The Hebridean island-names provide the opportunity to examine how Adomnán and the Iona community perceived their maritime landscape. The prominence of Iona in the Vita cannot be underestimated, and it is clear that Adomnán was describing events from an Iona perspective. The most frequently attested island-names were within a relatively short distance of Iona and were visible to and from Iona. Columban daughter-houses were also located on Hinba and Ethica. If the proposed locations of the early foundations on these islands are correct, then they would have faced Iona, and this may have been symbolic. The sites on Ethica and Hinba served important functions in the regimented structure of monastic life: they were foundations for monks and penitents (i.30, ii.39, i.21), and Hinba was also a place for anchorites (iii.23). Anchorites held a high status in early Irish ecclesiastical society. In the Hibernensis the anchorite is depicted as leading a contemplative existence, often confined to cells. In order to lead such a life, anchorites had to be maintained and supported, and therefore anchorites were associated with a larger community. It would also have been crucial for the abbot of Iona to visit the penitential sites, which may explain their close relation on neighbouring islands. These sites were distinct and separated from the mother-church by open waters, and this is significant. From the Vita it is clear that penitents were not allowed to carry out their sentence on Iona. In one instance (i.22) a penitent who had committed a terrible sin was not allowed to ‘set foot’ upon Iona, but had to wait for Columba on Mull. The saint did not wish for the sinner to profane the holy ground of Iona. This explains the location of penitential foundations on nearby islands: they had to be close enough to Iona for support and spiritual guidance, but separate to preserve the sanctity of Iona.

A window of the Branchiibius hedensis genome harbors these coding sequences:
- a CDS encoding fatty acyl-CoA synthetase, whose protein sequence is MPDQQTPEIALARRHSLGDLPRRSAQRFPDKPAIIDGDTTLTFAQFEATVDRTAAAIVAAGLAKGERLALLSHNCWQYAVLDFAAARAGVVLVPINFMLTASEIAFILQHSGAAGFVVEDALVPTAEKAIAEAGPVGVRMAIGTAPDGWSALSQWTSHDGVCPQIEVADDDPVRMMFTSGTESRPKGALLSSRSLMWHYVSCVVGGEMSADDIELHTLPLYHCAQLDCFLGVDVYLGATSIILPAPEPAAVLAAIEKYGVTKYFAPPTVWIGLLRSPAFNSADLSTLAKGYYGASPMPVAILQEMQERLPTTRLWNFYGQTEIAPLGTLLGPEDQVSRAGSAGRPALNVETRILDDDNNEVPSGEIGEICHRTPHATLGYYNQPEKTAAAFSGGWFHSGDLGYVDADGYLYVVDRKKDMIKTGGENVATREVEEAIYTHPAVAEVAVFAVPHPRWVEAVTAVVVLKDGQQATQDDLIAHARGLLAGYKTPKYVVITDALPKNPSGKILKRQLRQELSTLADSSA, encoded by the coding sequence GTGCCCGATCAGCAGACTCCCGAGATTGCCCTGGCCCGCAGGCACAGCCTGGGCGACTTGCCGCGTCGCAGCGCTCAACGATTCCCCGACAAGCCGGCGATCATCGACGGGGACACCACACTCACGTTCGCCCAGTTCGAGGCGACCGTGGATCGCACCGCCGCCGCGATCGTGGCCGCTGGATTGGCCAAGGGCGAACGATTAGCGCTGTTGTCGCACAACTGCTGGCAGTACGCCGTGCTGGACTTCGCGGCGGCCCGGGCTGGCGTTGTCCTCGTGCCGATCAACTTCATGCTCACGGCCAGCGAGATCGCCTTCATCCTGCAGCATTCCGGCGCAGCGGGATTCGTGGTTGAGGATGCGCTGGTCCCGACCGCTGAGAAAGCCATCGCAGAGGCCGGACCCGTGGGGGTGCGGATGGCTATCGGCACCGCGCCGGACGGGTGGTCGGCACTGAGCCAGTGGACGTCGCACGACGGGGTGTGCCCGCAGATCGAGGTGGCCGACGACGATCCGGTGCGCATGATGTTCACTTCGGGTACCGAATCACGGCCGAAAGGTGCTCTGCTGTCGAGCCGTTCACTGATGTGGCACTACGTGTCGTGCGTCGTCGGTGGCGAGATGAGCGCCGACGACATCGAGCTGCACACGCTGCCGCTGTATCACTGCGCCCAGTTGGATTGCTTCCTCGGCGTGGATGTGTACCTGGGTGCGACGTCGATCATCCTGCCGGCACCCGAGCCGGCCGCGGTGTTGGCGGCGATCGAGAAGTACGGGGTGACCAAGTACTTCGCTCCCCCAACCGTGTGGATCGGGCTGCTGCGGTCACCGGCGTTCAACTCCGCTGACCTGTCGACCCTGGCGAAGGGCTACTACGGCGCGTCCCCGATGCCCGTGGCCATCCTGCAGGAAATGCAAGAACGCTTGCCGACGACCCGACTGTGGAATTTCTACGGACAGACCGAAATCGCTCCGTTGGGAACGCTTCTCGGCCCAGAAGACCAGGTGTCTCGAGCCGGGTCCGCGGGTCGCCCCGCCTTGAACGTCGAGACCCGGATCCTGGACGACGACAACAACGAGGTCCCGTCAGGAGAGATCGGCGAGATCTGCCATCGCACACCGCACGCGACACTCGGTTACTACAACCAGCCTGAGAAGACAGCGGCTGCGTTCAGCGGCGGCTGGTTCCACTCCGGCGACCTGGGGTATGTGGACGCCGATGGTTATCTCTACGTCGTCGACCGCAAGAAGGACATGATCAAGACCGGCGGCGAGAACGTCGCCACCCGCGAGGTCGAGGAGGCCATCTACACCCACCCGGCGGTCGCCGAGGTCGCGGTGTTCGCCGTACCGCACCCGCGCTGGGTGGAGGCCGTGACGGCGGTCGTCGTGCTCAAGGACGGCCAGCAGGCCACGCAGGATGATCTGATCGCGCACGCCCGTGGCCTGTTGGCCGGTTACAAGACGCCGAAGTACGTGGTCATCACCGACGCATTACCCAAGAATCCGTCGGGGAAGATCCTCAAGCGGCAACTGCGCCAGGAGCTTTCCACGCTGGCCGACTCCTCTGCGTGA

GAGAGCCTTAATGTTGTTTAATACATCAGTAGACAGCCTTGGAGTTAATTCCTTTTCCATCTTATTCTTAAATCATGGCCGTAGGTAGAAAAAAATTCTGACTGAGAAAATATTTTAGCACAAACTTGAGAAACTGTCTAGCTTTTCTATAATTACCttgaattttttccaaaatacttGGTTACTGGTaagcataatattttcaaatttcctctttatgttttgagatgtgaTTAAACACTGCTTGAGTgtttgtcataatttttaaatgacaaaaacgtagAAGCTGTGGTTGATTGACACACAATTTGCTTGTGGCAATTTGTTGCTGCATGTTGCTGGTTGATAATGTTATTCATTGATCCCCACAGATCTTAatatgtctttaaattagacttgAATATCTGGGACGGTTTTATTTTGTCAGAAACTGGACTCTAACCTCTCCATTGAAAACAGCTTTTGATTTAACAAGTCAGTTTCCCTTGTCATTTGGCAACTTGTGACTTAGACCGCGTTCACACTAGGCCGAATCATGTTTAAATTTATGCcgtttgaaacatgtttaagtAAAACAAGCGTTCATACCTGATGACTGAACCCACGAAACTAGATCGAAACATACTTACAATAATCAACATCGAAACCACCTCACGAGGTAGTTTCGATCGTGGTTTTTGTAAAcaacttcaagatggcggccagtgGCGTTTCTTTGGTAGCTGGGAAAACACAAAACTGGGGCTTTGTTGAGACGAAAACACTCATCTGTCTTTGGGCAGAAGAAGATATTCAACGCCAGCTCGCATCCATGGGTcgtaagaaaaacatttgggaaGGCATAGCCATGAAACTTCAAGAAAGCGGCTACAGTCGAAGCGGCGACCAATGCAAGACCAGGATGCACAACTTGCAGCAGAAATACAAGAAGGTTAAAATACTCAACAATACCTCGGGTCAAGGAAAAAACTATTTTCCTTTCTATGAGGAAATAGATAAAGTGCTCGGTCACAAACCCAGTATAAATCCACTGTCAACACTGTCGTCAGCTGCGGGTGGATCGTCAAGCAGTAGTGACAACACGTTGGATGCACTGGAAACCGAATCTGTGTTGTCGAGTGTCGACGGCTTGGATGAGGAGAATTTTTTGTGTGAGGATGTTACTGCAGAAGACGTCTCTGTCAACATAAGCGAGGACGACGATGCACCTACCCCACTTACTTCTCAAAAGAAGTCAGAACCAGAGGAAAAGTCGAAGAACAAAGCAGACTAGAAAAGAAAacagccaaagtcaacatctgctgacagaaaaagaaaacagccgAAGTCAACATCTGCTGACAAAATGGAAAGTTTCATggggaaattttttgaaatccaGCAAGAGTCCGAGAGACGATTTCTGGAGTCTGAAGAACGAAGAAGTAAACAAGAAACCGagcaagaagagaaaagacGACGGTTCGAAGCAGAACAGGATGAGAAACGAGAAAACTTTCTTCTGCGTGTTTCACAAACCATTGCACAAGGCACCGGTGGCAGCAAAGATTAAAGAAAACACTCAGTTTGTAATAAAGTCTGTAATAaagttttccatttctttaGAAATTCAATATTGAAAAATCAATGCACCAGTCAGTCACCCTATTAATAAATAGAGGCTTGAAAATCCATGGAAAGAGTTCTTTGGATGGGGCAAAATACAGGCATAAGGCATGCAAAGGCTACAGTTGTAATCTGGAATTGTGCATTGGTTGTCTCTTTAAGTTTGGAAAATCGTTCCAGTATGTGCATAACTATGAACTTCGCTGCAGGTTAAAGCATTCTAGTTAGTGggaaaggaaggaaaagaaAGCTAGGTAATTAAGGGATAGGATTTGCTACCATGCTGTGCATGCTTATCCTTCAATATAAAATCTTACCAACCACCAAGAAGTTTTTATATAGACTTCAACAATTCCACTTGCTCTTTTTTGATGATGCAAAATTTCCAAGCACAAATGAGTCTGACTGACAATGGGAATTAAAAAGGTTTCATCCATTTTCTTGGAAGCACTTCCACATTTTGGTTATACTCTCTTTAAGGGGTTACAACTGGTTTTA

Adomnán’s anticipated audiences certainly conditioned his use of place-names. His primary audience was the familia Columbae, and the Columban brethren in the Hebrides would have been familiar with these island places. One purpose of the Vita is the recording of the social memory inherited by those who identified themselves with the familia Columbae. The Vita is not only a product of this community but it is a biography of it, and the place-names were integral to this biography and would have continued to be significant.
Within the narrative there are many lessons and moral codes intended to promote veneration to St Columba that Adomnán’s primary audience could interpret in association with their local landscape. In iii.8, for example, Columba repels a hoard of demons wishing to assail Iona into Ethica, but spared his monastery at Campus Lunge. This demonstrates that the saint guarded his foundations from spiritual and physical harm. The sacredness of Iona is also highlighted in i.22 mentioned above. This episode implies that Columba could foretell the immoral actions of others, and this could have been guidance for the brethren not to sin, especially on Iona. ‘Place’ is often an integral aspect of Columba’s prophecies. This element of the saint’s character makes him a powerful patron, in that he could foretell an event and provide his followers with the ‘place’ where the danger lay and where his prophecy would be fulfilled (cf. i.19). Columba also assisted senior clerics outside of the familia Columbae when they were traveling in the Hebrides (i.4, i.5), implying that Columba could protect saints who were his equals. The saint also had the power to punish sinners, and some prophecies associated with divine retribution are fulfilled on island-sites (ii.23, ii.24, i.36).